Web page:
In July 1840 a convention of twenty-three delegates met at the Griffin Inn, Great Ancoats Street, Manchester. Elected by Chartist bodies from across Britain, their purpose was to put together a plan for reorganising the movement following a year of repression, in which much of their leadership had been imprisoned, transported, or forced into exile. On July 20 the delegates agreed a plan for a permanent organisation of all the Chartist groups across the country within ‘one Society to be Called “The National Charter Association of Great Britain”’. With this they made history: the formation of the first working-class, mass-member political party in the world.
This is the first in a series of pieces about Radical Friendship. The feature is intended as an exploration of different configurations of friendship, both intimate and symbolic, and the radical potential of these relationships.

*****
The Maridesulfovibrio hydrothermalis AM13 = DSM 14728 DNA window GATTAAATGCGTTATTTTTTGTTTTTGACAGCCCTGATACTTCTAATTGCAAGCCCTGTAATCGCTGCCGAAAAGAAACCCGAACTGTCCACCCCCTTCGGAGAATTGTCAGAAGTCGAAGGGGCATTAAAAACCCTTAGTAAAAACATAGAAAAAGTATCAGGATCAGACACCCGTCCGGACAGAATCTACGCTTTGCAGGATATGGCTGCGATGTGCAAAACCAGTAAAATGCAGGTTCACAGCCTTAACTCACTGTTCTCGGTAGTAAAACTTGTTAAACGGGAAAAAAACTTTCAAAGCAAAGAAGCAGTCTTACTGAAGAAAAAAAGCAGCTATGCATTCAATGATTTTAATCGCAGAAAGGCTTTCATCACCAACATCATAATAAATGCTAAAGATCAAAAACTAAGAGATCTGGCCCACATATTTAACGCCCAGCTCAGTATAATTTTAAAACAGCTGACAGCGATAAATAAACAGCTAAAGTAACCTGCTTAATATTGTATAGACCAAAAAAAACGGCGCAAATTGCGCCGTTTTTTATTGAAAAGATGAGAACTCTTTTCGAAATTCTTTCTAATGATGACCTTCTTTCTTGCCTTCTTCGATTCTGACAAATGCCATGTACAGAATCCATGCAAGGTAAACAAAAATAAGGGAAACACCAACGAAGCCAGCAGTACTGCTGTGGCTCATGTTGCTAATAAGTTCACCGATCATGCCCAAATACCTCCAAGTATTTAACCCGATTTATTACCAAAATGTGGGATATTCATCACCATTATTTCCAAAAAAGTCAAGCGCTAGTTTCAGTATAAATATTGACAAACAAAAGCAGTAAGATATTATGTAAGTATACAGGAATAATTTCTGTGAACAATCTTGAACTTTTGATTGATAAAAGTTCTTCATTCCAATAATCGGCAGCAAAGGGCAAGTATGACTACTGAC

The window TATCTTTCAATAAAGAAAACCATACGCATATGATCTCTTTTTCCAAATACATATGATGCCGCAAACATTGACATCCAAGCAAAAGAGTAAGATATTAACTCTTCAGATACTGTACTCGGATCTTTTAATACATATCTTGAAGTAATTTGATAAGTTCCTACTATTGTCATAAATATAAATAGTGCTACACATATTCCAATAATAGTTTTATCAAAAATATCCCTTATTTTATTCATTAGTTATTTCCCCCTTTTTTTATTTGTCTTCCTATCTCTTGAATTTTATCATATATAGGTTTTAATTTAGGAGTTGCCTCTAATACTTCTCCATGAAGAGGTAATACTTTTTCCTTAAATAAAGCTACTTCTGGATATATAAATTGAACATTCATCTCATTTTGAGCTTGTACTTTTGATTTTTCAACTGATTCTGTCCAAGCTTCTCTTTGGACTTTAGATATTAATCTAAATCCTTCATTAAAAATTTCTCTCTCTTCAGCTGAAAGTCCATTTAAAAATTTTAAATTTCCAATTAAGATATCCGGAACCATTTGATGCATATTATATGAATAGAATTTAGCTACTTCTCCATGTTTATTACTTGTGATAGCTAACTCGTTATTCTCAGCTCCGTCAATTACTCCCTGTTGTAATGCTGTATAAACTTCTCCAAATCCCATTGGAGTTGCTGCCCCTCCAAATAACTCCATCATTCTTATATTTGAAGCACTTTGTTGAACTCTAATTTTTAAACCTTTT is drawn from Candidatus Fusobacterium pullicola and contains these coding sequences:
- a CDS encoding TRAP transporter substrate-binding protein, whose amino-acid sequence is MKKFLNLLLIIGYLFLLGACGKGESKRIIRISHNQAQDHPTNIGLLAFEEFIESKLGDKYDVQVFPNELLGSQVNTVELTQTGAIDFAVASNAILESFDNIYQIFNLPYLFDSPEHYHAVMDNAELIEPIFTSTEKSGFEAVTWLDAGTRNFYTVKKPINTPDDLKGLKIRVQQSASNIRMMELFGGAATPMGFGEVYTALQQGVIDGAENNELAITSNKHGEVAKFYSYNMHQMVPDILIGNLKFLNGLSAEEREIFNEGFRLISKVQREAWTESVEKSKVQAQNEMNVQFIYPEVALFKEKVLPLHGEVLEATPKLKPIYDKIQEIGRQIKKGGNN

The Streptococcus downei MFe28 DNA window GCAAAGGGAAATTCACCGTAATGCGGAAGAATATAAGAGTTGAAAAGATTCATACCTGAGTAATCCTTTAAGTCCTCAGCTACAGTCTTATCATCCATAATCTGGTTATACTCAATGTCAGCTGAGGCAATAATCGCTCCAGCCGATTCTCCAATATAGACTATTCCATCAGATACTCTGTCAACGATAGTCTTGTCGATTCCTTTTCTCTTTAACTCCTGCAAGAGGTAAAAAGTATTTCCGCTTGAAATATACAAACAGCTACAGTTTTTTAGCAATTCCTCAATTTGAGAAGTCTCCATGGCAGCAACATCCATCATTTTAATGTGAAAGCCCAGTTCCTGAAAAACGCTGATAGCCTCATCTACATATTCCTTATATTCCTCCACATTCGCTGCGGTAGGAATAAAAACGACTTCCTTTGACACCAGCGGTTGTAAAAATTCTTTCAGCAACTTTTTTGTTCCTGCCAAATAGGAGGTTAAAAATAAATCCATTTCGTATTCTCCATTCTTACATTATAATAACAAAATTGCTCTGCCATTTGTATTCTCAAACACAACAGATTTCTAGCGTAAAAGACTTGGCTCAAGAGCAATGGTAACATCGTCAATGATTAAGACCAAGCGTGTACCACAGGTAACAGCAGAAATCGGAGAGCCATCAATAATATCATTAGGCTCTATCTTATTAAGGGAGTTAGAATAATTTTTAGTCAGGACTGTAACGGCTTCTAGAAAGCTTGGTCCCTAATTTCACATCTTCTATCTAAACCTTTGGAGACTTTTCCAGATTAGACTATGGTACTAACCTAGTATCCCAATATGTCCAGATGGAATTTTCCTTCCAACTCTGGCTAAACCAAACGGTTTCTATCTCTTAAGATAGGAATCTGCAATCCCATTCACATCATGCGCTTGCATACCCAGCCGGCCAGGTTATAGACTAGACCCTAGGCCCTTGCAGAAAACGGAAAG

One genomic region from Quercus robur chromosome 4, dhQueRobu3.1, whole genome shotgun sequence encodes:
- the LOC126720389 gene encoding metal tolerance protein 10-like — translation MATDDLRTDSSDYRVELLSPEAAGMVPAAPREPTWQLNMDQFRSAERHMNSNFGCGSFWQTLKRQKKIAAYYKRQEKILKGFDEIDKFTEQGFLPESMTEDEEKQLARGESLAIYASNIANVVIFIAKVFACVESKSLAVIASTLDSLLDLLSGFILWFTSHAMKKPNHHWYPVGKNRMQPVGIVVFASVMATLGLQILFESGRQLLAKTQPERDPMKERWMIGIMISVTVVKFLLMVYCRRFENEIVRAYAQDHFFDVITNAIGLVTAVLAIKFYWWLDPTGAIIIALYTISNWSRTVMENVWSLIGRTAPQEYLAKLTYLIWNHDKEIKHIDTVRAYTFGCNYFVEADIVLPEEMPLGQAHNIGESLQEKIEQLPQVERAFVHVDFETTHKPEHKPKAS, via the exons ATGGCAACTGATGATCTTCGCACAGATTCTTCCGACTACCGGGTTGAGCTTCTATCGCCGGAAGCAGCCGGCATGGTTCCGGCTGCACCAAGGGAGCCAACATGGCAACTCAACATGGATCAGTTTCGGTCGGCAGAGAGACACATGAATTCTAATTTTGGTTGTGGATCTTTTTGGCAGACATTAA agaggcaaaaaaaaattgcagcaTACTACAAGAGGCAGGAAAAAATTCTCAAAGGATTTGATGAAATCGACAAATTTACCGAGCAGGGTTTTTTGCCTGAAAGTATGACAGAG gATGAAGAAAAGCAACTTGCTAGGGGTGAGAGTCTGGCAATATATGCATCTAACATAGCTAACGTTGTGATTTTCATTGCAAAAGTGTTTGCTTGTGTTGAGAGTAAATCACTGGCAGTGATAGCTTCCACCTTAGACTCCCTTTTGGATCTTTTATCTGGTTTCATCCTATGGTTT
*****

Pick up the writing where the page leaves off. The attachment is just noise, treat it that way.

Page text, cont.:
In our “Apocalypse Then and Now” feature, Kat Hill explores the sixteenth century world of German Anabaptism and asks what it means to believe that you are living through the End of the World.
Open for booking: Activist Histories of Ireland conference
Revolutionary harridans? Ruth Mather argues that historians need to take a closer look at the radical women of Peterloo.
Marybeth Hamilton on Valerie Solanas’ the SCUM Manifesto for the Society for Cutting up Men.
How do we determine whether an object is radical? Ruth Mather on the Farmer’s Arms jug at the People’s History Museum.